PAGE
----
For the deep sale price I found, the board will work well for its intended audience of students or anyone starting out with Arduino or microcontrollers. Even a more advanced audience who just wants a way to hammer out a quick prototype might find it worth the $30 or $40 you can sometimes pay. But at full price, it is hard to imagine this makes sense because of the mess of wire routing and limited expansion options.

If you want to integrate a nice graphical interface with a microcontroller or single-board computer for a useful piece of custom equipment, how will you go about it? MyOpenLab is a platform that makes it easy to design virtual interfaces your electronic builds. If you want controls and readouts for Arduino, Raspberry Pi, Android, or anything with a serial port, this is worth a try.

MyOpenLab reminds me of LabView. Not so much modern LabView with all of its add-ons and extras, but LabView back when it did just a few things but did them really well. The open source MyOpenLab project has been around for a while. The website and documentation are not in English, which may have kept some people from giving it a try, but the software itself is available in German, English, and Spanish. I took the plunge and found the language barrier didn’t cause me trouble.

As an example of what you can do, image you want to build a custom bench tool. You build virtual device (they call it a “VirtualMachine”) that uses your computer as the control panel and readout, and your electronic project as the physical interface. In myOpenLab your device will consist of two parts: a diagram and a front panel. Some things only live on the diagram, like a timer or a connection to an Arduino. But some things live on both like switches, LEDs, graphs, and so on. You can connect all the little boxes together to build up applications. They can stand alone, but the power comes in being able to connect to an Arduino or Raspberry Pi (or a few other options) for I/O.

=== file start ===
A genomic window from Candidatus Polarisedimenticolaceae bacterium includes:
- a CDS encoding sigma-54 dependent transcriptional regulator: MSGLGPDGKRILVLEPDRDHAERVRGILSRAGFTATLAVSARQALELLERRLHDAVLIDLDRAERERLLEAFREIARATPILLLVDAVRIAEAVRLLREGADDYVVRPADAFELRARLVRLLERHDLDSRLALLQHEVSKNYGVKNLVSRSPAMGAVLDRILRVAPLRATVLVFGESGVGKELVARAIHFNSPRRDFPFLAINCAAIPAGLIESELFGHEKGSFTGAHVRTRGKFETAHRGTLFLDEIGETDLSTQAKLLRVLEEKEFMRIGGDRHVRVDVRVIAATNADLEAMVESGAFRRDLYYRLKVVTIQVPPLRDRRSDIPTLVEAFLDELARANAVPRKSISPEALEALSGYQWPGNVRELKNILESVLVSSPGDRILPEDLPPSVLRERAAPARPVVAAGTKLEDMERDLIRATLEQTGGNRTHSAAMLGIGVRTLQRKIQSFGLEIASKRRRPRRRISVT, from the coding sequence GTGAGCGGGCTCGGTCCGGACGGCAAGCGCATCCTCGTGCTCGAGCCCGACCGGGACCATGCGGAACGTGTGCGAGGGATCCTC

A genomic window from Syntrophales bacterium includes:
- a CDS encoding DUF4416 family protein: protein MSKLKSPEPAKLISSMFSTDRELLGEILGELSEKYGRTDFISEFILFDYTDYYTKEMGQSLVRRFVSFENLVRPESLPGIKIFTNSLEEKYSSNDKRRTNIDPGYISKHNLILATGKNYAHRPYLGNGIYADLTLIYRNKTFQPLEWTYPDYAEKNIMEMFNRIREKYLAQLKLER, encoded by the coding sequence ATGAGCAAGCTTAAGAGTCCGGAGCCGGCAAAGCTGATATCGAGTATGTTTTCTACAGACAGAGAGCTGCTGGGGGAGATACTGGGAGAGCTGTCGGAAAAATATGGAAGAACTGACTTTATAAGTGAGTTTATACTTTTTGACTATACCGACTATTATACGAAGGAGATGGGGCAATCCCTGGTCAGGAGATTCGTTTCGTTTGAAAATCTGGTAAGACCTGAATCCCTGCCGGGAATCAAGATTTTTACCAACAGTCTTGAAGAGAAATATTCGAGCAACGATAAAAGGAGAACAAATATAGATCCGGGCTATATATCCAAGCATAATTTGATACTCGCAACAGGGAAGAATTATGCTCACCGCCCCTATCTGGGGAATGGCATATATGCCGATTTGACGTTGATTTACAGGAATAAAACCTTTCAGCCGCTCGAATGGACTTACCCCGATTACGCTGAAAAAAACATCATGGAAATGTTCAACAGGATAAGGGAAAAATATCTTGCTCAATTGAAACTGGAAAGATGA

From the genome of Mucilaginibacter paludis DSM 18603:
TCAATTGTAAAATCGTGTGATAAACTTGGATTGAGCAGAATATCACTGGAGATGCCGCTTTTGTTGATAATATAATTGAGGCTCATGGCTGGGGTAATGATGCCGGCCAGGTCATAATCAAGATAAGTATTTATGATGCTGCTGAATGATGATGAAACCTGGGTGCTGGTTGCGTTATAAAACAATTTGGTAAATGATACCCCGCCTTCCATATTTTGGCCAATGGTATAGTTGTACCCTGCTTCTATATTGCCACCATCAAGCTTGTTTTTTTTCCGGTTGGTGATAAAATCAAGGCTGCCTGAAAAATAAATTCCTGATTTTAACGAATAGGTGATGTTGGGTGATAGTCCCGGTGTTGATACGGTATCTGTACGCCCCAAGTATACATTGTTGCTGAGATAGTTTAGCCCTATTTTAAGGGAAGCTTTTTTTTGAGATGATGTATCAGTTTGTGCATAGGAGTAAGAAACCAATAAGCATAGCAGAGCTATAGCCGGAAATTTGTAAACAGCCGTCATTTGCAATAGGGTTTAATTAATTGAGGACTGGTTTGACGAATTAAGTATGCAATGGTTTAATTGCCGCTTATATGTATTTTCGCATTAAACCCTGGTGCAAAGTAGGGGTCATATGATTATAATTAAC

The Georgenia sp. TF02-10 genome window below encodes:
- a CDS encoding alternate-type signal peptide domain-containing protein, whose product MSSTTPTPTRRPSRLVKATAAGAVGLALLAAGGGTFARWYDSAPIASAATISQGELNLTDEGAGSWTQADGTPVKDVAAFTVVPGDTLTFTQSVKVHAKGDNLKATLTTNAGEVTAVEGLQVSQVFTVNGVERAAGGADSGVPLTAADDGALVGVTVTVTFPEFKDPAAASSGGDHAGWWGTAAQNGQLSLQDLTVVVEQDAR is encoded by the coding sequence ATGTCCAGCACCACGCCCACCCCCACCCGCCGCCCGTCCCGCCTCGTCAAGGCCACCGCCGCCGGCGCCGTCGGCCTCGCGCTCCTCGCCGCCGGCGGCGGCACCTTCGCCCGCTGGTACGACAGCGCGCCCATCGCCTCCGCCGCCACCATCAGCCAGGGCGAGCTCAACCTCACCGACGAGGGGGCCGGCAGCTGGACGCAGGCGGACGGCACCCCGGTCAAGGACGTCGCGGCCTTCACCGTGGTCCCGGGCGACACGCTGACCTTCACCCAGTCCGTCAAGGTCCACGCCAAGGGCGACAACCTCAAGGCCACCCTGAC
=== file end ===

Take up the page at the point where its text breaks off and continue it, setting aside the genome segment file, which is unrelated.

A Quick Project

Before getting into the gritty detials, let’s look at a simple demo I cooked up to try things out. There are also plenty of substantial examples already in the VirtualMachines folder you can examine.

You can see the front panel here. The Jolly Wrencher is just a graphic added for decoration along the other items and labels that make the front panel look nice but don’t show up in the working diagram. The diagram is where you specify connections between your virtual front panel and actual hardware you want to control. You also have the power to add logic to existing hardware inputs.

The Firmata block (Firmata is a protocol for communicating with microcontroller boards) is used to represent the hardware interface of your project and has a few interesting properties. First, you really need your board hooked up and working before you put the block down as it reads things even before you run your virtual machine. You can set the serial port to use and the refresh interval for inputs (apparently in milliseconds).

Checking the Active box on the pin editor makes the pin show up on the Firmata component

I wired two buttons connecting an Arduino’s pins 7 and 8 to ground, each with a 10K pull-up resistor. This biases the pin values so that MyOpenLab can read a 1 on those input pins when the buttons idle and a 0 when the buttons are pressed. I use this to illustrate the cool logic abilities of MyOpenLab. On the right side of the firmata block I invert the buttons since they are active low and then feed the result to an RS flip flop. A virtual LED on the front panel shows the state of the flip flop.